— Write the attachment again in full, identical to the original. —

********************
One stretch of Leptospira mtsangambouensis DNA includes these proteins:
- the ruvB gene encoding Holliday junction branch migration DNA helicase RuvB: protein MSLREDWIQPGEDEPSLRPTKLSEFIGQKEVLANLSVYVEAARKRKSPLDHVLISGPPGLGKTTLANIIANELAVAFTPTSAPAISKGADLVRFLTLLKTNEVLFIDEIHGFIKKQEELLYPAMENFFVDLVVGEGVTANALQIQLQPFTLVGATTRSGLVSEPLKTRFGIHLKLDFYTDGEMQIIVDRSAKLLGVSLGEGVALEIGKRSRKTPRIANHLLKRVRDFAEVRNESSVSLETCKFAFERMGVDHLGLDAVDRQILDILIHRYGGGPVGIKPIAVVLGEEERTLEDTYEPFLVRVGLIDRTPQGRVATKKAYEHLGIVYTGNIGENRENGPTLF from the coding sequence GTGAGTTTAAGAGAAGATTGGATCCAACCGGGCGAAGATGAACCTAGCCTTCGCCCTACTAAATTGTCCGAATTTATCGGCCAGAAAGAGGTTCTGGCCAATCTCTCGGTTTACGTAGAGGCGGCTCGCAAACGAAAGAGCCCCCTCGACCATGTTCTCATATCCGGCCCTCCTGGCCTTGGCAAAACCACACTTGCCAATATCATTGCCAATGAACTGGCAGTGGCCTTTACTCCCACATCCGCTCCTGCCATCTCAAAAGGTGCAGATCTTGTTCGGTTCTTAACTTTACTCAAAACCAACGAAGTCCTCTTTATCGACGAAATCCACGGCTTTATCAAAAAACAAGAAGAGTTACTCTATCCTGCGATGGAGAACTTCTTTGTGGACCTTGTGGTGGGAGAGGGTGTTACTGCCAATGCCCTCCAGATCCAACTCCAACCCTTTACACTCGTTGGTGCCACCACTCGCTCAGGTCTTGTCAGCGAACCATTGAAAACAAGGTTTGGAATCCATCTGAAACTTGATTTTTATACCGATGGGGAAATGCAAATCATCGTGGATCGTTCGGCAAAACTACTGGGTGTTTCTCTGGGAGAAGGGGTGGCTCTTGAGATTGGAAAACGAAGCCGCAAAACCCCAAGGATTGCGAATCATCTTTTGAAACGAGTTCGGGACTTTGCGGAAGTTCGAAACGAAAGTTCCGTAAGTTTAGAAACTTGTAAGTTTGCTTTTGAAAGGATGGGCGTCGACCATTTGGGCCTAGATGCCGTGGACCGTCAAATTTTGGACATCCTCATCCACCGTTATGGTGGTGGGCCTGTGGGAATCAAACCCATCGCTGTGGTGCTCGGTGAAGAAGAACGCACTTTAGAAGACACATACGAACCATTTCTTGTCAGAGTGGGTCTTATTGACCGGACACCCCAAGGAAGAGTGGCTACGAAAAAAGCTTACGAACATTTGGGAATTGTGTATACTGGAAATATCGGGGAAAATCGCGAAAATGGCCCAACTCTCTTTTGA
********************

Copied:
One stretch of Leptospira mtsangambouensis DNA includes these proteins:
- the ruvB gene encoding Holliday junction branch migration DNA helicase RuvB: protein MSLREDWIQPGEDEPSLRPTKLSEFIGQKEVLANLSVYVEAARKRKSPLDHVLISGPPGLGKTTLANIIANELAVAFTPTSAPAISKGADLVRFLTLLKTNEVLFIDEIHGFIKKQEELLYPAMENFFVDLVVGEGVTANALQIQLQPFTLVGATTRSGLVSEPLKTRFGIHLKLDFYTDGEMQIIVDRSAKLLGVSLGEGVALEIGKRSRKTPRIANHLLKRVRDFAEVRNESSVSLETCKFAFERMGVDHLGLDAVDRQILDILIHRYGGGPVGIKPIAVVLGEEERTLEDTYEPFLVRVGLIDRTPQGRVATKKAYEHLGIVYTGNIGENRENGPTLF from the coding sequence GTGAGTTTAAGAGAAGATTGGATCCAACCGGGCGAAGATGAACCTAGCCTTCGCCCTACTAAATTGTCCGAATTTATCGGCCAGAAAGAGGTTCTGGCCAATCTCTCGGTTTACGTAGAGGCGGCTCGCAAACGAAAGAGCCCCCTCGACCATGTTCTCATATCCGGCCCTCCTGGCCTTGGCAAAACCACACTTGCCAATATCATTGCCAATGAACTGGCAGTGGCCTTTACTCCCACATCCGCTCCTGCCATCTCAAAAGGTGCAGATCTTGTTCGGTTCTTAACTTTACTCAAAACCAACGAAGTCCTCTTTATCGACGAAATCCACGGCTTTATCAAAAAACAAGAAGAGTTACTCTATCCTGCGATGGAGAACTTCTTTGTGGACCTTGTGGTGGGAGAGGGTGTTACTGCCAATGCCCTCCAGATCCAACTCCAACCCTTTACACTCGTTGGTGCCACCACTCGCTCAGGTCTTGTCAGCGAACCATTGAAAACAAGGTTTGGAATCCATCTGAAACTTGATTTTTATACCGATGGGGAAATGCAAATCATCGTGGATCGTTCGGCAAAACTACTGGGTGTTTCTCTGGGAGAAGGGGTGGCTCTTGAGATTGGAAAACGAAGCCGCAAAACCCCAAGGATTGCGAATCATCTTTTGAAACGAGTTCGGGACTTTGCGGAAGTTCGAAACGAAAGTTCCGTAAGTTTAGAAACTTGTAAGTTTGCTTTTGAAAGGATGGGCGTCGACCATTTGGGCCTAGATGCCGTGGACCGTCAAATTTTGGACATCCTCATCCACCGTTATGGTGGTGGGCCTGTGGGAATCAAACCCATCGCTGTGGTGCTCGGTGAAGAAGAACGCACTTTAGAAGACACATACGAACCATTTCTTGTCAGAGTGGGTCTTATTGACCGGACACCCCAAGGAAGAGTGGCTACGAAAAAAGCTTACGAACATTTGGGAATTGTGTATACTGGAAATATCGGGGAAAATCGCGAAAATGGCCCAACTCTCTTTTGA